From ancient byways to modern highways, glimpses offaith are everywhere...
Friday, May 13, 2011
Friggatriskaidekaphobia: Antithesis of TGIF
(Photo by W. J. Pilsak)
It’s a safe bet that on May 13, 2011, people won’t be skipping through the streets chanting “TGIF.”More than likely, they’ll be counting the hours until they can once again relax on May 14.In fact, this time around they can relax for the rest of the year.That’s
Why the big fuss, anyway?No one really knows for sure.However, interesting theories abound.
The first part of the term “friggatriskaidekaphobia” (fear of Friday the 13th) is the anglicized name of the ancient Norse goddess, Frigg.Now Frigga was up there in the divine hierarchy.Wikipedia describes her as “foremost among the goddesses.” She and her husband, Odin, are said to have ruled Asgard (“capital city” of the Norse gods).From their thrones, they looked out over the universe to see what was what.However, Frigga would never tell what she saw coming.That in itself is scary enough to link to a fear of Friday (otherwise known as “Frigg’s Day”).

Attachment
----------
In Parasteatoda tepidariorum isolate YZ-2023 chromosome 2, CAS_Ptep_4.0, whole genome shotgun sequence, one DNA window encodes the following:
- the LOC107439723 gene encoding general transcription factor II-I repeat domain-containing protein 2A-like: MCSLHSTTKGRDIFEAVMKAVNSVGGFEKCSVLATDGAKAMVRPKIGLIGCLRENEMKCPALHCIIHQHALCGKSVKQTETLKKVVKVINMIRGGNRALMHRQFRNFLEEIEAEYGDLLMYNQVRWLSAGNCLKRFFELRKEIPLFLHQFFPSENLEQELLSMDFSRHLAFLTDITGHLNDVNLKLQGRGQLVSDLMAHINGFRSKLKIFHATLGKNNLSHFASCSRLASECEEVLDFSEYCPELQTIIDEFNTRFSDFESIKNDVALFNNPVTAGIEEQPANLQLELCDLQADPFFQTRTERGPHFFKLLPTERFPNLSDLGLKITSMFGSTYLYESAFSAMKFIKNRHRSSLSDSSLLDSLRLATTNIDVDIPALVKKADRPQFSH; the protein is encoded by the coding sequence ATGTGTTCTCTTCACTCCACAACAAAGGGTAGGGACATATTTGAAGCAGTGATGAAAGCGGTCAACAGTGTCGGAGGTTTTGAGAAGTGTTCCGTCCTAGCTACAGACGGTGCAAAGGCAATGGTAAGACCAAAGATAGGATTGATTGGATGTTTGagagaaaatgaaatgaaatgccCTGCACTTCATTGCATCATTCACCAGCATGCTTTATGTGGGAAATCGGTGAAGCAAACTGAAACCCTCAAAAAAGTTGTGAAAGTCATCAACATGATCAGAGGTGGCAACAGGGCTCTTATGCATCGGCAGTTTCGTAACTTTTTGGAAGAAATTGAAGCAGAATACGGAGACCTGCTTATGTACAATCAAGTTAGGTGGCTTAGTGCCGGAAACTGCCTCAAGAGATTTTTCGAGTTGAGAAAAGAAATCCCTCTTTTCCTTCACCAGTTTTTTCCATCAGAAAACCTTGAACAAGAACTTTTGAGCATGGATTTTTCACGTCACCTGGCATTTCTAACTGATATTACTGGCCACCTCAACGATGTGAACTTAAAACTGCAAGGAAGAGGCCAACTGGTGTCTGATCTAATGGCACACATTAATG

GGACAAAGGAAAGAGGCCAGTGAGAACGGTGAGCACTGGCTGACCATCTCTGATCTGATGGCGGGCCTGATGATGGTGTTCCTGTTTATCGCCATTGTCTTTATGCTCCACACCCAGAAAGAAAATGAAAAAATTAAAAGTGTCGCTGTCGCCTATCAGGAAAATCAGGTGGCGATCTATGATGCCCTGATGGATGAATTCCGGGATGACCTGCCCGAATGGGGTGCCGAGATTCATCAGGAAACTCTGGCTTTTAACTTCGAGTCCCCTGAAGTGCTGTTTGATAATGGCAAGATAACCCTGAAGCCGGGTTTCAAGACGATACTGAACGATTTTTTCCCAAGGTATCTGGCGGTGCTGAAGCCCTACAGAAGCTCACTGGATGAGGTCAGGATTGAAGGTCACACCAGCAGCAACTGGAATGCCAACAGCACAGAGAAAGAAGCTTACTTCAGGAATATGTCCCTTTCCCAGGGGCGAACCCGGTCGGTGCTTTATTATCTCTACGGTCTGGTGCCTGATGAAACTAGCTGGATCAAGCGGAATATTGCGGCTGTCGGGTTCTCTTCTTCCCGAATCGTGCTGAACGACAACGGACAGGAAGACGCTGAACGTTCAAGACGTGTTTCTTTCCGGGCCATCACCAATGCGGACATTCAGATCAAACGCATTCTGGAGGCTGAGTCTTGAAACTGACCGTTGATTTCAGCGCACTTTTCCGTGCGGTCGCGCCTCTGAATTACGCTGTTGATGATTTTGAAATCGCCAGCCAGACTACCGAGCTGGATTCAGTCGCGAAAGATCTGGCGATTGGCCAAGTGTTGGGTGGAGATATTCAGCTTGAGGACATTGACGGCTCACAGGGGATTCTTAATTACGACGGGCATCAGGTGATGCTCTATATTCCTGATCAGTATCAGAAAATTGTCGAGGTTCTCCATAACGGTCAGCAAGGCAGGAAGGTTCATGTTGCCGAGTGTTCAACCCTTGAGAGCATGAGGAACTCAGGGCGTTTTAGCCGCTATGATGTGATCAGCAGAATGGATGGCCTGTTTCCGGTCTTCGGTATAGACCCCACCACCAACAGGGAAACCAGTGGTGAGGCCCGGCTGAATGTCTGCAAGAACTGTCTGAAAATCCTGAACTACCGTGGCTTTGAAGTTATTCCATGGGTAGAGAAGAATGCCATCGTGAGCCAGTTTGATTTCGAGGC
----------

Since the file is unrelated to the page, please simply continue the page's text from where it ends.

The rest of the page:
When Christianity supplanted the ancient Norse religion, Frigg’s association with love and fertility was considered suspect.She was accused of being an evil witch and allegedly banished to a mountaintop.Friday has also been feared because of its link with the crucifixion of Jesus.
Tragic events from the history of Christianity are also linked with the number 13.There were 13 present at
the Last Supper, Jesus and the 12 disciples.Wikipedia also reports that the last 13 Knights Templar were
burned alive on a Friday the 13th .
Copyright May 13, 2011 by Linda Van Slyke All Rights Reserved